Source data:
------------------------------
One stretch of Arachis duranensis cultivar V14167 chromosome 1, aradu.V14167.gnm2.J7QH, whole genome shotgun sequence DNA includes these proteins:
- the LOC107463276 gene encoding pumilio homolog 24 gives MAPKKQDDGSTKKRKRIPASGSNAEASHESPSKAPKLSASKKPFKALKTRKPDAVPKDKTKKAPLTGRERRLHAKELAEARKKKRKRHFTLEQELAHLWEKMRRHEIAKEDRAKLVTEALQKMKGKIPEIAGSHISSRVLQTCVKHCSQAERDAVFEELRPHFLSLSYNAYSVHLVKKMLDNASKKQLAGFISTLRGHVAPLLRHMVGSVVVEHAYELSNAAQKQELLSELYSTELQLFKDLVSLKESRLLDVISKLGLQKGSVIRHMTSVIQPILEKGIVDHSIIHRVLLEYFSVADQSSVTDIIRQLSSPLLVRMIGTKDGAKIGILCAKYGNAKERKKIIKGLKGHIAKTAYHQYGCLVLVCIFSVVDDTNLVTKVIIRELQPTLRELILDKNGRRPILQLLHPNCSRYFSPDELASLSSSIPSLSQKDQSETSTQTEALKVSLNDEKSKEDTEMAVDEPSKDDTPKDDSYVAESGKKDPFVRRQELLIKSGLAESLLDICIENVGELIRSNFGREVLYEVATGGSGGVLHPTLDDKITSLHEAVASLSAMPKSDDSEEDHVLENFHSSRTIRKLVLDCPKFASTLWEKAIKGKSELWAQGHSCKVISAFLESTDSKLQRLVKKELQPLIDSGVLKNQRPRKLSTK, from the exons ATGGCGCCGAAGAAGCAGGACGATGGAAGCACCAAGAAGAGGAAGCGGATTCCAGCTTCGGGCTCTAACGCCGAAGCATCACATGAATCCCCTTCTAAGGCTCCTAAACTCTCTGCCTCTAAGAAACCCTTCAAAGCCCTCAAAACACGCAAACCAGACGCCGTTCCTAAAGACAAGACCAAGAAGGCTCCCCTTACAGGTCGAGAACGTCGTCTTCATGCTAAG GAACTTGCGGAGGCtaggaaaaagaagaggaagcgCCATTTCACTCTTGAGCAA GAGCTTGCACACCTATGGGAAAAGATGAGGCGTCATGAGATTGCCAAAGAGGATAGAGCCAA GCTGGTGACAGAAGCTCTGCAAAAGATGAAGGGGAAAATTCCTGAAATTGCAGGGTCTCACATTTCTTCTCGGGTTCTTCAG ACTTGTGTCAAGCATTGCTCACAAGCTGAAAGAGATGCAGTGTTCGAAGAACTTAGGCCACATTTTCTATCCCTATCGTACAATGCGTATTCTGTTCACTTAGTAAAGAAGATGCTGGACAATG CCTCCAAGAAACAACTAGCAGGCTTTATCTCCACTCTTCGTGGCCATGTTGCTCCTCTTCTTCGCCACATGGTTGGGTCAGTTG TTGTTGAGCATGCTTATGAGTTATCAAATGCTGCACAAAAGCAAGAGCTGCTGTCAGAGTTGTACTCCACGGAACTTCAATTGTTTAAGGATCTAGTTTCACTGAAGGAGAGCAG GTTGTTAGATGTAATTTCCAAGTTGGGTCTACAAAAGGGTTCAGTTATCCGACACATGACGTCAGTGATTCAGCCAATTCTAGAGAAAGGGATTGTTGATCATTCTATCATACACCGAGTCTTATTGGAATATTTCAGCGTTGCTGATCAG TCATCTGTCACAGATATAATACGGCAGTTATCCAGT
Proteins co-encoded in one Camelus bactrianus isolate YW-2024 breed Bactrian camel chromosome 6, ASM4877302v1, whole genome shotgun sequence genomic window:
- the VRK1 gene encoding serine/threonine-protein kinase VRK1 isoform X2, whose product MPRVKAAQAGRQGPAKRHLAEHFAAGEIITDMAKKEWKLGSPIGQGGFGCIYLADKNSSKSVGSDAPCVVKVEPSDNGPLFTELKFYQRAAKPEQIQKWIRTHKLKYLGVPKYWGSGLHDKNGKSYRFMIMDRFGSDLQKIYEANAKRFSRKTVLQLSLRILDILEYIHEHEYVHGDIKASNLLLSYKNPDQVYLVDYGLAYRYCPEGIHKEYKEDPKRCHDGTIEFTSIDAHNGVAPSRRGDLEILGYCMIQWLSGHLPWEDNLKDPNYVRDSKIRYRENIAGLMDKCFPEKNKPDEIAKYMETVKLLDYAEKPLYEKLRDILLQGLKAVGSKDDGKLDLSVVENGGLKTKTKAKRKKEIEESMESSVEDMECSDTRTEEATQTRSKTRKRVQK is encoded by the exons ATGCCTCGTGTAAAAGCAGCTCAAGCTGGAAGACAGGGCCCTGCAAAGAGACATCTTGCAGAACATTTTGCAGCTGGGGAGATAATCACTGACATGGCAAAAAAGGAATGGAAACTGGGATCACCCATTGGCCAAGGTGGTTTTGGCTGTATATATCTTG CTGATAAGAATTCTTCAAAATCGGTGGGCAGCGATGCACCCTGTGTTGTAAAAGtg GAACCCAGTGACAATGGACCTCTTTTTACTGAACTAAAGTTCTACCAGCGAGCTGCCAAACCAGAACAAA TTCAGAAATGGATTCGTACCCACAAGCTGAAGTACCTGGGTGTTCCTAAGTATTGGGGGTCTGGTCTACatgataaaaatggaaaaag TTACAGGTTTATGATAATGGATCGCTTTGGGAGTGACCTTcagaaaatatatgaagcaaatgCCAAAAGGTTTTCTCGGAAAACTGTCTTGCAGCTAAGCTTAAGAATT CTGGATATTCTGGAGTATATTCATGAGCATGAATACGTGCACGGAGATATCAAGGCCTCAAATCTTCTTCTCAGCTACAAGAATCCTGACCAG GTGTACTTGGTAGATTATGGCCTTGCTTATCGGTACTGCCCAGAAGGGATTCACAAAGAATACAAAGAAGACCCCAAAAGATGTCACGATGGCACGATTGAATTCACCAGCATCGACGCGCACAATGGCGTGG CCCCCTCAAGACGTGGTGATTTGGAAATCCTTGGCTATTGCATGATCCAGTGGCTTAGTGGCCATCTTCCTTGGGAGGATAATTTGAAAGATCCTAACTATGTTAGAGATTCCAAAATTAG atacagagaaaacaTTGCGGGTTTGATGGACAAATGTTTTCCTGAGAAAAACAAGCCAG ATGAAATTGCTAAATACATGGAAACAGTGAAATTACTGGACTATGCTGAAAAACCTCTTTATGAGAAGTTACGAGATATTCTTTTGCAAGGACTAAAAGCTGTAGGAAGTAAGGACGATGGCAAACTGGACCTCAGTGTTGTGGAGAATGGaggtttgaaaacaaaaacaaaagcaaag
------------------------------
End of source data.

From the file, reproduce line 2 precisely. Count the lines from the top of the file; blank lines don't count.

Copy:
- the LOC107463276 gene encoding pumilio homolog 24 gives MAPKKQDDGSTKKRKRIPASGSNAEASHESPSKAPKLSASKKPFKALKTRKPDAVPKDKTKKAPLTGRERRLHAKELAEARKKKRKRHFTLEQELAHLWEKMRRHEIAKEDRAKLVTEALQKMKGKIPEIAGSHISSRVLQTCVKHCSQAERDAVFEELRPHFLSLSYNAYSVHLVKKMLDNASKKQLAGFISTLRGHVAPLLRHMVGSVVVEHAYELSNAAQKQELLSELYSTELQLFKDLVSLKESRLLDVISKLGLQKGSVIRHMTSVIQPILEKGIVDHSIIHRVLLEYFSVADQSSVTDIIRQLSSPLLVRMIGTKDGAKIGILCAKYGNAKERKKIIKGLKGHIAKTAYHQYGCLVLVCIFSVVDDTNLVTKVIIRELQPTLRELILDKNGRRPILQLLHPNCSRYFSPDELASLSSSIPSLSQKDQSETSTQTEALKVSLNDEKSKEDTEMAVDEPSKDDTPKDDSYVAESGKKDPFVRRQELLIKSGLAESLLDICIENVGELIRSNFGREVLYEVATGGSGGVLHPTLDDKITSLHEAVASLSAMPKSDDSEEDHVLENFHSSRTIRKLVLDCPKFASTLWEKAIKGKSELWAQGHSCKVISAFLESTDSKLQRLVKKELQPLIDSGVLKNQRPRKLSTK, from the exons ATGGCGCCGAAGAAGCAGGACGATGGAAGCACCAAGAAGAGGAAGCGGATTCCAGCTTCGGGCTCTAACGCCGAAGCATCACATGAATCCCCTTCTAAGGCTCCTAAACTCTCTGCCTCTAAGAAACCCTTCAAAGCCCTCAAAACACGCAAACCAGACGCCGTTCCTAAAGACAAGACCAAGAAGGCTCCCCTTACAGGTCGAGAACGTCGTCTTCATGCTAAG GAACTTGCGGAGGCtaggaaaaagaagaggaagcgCCATTTCACTCTTGAGCAA GAGCTTGCACACCTATGGGAAAAGATGAGGCGTCATGAGATTGCCAAAGAGGATAGAGCCAA GCTGGTGACAGAAGCTCTGCAAAAGATGAAGGGGAAAATTCCTGAAATTGCAGGGTCTCACATTTCTTCTCGGGTTCTTCAG ACTTGTGTCAAGCATTGCTCACAAGCTGAAAGAGATGCAGTGTTCGAAGAACTTAGGCCACATTTTCTATCCCTATCGTACAATGCGTATTCTGTTCACTTAGTAAAGAAGATGCTGGACAATG CCTCCAAGAAACAACTAGCAGGCTTTATCTCCACTCTTCGTGGCCATGTTGCTCCTCTTCTTCGCCACATGGTTGGGTCAGTTG TTGTTGAGCATGCTTATGAGTTATCAAATGCTGCACAAAAGCAAGAGCTGCTGTCAGAGTTGTACTCCACGGAACTTCAATTGTTTAAGGATCTAGTTTCACTGAAGGAGAGCAG GTTGTTAGATGTAATTTCCAAGTTGGGTCTACAAAAGGGTTCAGTTATCCGACACATGACGTCAGTGATTCAGCCAATTCTAGAGAAAGGGATTGTTGATCATTCTATCATACACCGAGTCTTATTGGAATATTTCAGCGTTGCTGATCAG TCATCTGTCACAGATATAATACGGCAGTTATCCAGT